Top with the remaining cheese and bake 40-50 minutes, until the crust is golden and the squash is soft when poked with knife.

Remove from the oven and let cool at least 30 minutes before serving. This can be served warm or at room temperature.


You can substitute asparagus for the squash and zucchini, but check the tart after 30 minutes in the oven. If it isn’t done then let it bake another 10-15 minutes, checking it every 5 minutes.

This is a great way to use whatever you have on hand for cheese and any leftover cooked vegetables or meat. Make sure to thinly slice or dice the meat used so that the tart is easy to eat.

Long time, no see….did you miss the food?

The spring semester is over, and fall will be here before you know it. I keep checking the Fresno Fair page daily to see if they have added the competitive exhibits book for 2023. So far, no go. There’s always tomorrow.

I’ve been super busy this spring. I work full-time as an office manager for an undergraduate program at Fresno State and go to school part-time. I was accepted last year into the College of Social Services Honors program, so this spring was full of doing research and interviews, writing an undergraduate thesis, and covering both old and new desks at work. I also presented at the Southwestern Anthropological Association convention in April, where I placed second in the poster competition. I presented my project a total of four times in the span of a month, and one was recorded by the campus. Pretty cool if I say so.

I’m putting the final touches on my thesis, and it will be ready for the final turn-in within the week (fingers crossed). The topic is pertinent, and I learned quite a bit about the research and interview process. I’ve already set my sites on next year. I won’t be in the Honors class, but I can still conduct research and present it at the SWAA conference next spring.

And now, on to upcoming fun. I will have my first in-person cooking demonstrations for the Fresno County Library in June and July, plus a new video that will be released on July 1st. I think it will be a lot of fun, and the best part is snacking on the goodies afterwards. We are going to film them and post on the HFWT YouTube channel so you can watch afterwards. You can always send an email to foodgroupie@forktravel.com if there is something that you want me to make. If you are in the Fresno/Clovis area, swing by the Fig Garden or Pinedale branches and watch the demo. It’s free and open to all ages.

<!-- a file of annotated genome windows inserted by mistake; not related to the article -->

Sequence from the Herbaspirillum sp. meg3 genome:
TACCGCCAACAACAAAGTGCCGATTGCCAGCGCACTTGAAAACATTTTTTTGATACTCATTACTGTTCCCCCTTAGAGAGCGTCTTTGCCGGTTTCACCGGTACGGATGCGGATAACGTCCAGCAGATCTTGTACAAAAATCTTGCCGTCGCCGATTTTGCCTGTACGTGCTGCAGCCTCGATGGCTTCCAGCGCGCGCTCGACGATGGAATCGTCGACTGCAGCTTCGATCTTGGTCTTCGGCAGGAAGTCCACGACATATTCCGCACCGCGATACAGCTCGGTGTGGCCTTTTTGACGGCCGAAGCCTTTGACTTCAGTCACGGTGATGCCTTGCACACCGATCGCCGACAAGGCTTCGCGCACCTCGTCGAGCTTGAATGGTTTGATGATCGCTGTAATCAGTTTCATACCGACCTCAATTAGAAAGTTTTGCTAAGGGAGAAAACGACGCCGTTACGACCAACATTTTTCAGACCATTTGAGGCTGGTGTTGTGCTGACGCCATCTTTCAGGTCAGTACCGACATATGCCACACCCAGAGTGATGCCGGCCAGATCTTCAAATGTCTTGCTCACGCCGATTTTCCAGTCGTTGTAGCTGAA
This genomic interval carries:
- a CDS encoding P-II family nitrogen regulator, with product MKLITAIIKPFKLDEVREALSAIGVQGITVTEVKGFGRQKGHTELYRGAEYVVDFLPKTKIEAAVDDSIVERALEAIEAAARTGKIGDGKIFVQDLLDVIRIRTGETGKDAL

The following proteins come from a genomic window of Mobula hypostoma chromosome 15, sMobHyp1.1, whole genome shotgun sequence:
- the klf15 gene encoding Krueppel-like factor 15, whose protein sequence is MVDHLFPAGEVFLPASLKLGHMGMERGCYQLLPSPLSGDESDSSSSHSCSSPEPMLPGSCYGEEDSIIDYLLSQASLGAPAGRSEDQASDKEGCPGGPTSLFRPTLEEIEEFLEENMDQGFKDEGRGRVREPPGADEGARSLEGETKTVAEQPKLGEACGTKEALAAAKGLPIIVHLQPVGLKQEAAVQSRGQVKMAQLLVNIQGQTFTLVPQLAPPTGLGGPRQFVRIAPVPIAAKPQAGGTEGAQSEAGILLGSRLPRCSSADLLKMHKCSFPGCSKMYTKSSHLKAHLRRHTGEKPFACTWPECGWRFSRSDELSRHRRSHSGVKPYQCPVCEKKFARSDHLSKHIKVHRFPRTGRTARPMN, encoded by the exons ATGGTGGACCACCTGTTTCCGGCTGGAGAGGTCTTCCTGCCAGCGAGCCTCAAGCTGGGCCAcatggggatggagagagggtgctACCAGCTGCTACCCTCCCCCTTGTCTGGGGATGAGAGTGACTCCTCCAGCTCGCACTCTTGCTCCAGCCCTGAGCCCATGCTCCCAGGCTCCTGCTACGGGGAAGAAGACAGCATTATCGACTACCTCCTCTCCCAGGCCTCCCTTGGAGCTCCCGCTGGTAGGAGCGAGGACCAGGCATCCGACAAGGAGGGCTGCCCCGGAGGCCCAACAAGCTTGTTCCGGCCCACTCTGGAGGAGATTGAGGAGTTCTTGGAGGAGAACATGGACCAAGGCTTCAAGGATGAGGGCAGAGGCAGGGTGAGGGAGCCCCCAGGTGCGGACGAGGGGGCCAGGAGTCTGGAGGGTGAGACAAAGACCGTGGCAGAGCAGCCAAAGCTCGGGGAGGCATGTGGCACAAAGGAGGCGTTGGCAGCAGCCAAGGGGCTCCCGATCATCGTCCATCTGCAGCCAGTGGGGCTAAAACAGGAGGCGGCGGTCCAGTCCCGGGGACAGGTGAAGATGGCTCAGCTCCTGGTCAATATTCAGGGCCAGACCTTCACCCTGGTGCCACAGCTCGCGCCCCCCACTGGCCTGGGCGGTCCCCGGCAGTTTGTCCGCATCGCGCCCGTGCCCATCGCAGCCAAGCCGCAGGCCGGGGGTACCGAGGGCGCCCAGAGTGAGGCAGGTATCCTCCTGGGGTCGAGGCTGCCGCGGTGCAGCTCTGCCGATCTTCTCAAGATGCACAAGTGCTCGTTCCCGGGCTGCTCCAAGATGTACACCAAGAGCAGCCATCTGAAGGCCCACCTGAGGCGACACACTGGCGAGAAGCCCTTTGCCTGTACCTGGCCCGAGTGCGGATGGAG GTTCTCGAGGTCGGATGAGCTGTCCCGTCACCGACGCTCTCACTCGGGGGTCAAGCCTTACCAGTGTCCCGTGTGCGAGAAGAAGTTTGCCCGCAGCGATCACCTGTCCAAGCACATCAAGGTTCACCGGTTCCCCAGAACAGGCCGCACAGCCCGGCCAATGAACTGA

There’s also a fun cooking challenge that I’ll be joining in a few weeks, and I’ll post more info as it gets closer. No spoilers, but it should be a blast.

Stuffing Waffles

Stuffing or dressing is a standard side dish for turkey or other poultry. Often, once the meal is over and there are dribs and drabs of vegetables, stuffing, and gravy. What better way to make a completely new meal with what you have on hand? The best part is that you can use whatever is available.


2 cups leftover stuffing

1 egg

Chicken or vegetable stock, or water, as needed

2 tablespoons chopped parsley (optional)

Non-stick spray or vegetable oil

Preheat the waffle maker.

In a large bowl, stir together the leftover stuffing, parsley, and egg. If the stuffing seems a little dry, add chicken broth or water a few tablespoonfuls at a time and mix until well combined. Continue adding chicken broth or water as needed until the mixture is well-moistened (but not soggy).

Grease the heated waffle maker with cooking spray or oil.

Scoop 1/2-3/4 cup of the stuffing mixture into the prepared waffle iron, spreading it evenly. Close the lid and let the waffle bake until golden brown and the egg is cooked throughout.

Transfer the waffle to a serving plate then repeat the filling and baking process with the remaining stuffing. Serve the waffles with turkey a la king gravy and enjoy.


Make sure that the vegetables in the stuffing/dressing are relatively small. This will ensure even baking of the waffle.

Don’t repeatedly open the waffle baker while the waffle is baking or it will pull apart.

Stuffing waffles take longer to cook than regular waffles, because the egg must be completely cooked throughout. Don’t be afraid to let the waffle bake until it’s golden brown and crispy.

Don’t be afraid to experiment with topping with chili, cheese, pulled pork, or whatever is your favorite topping.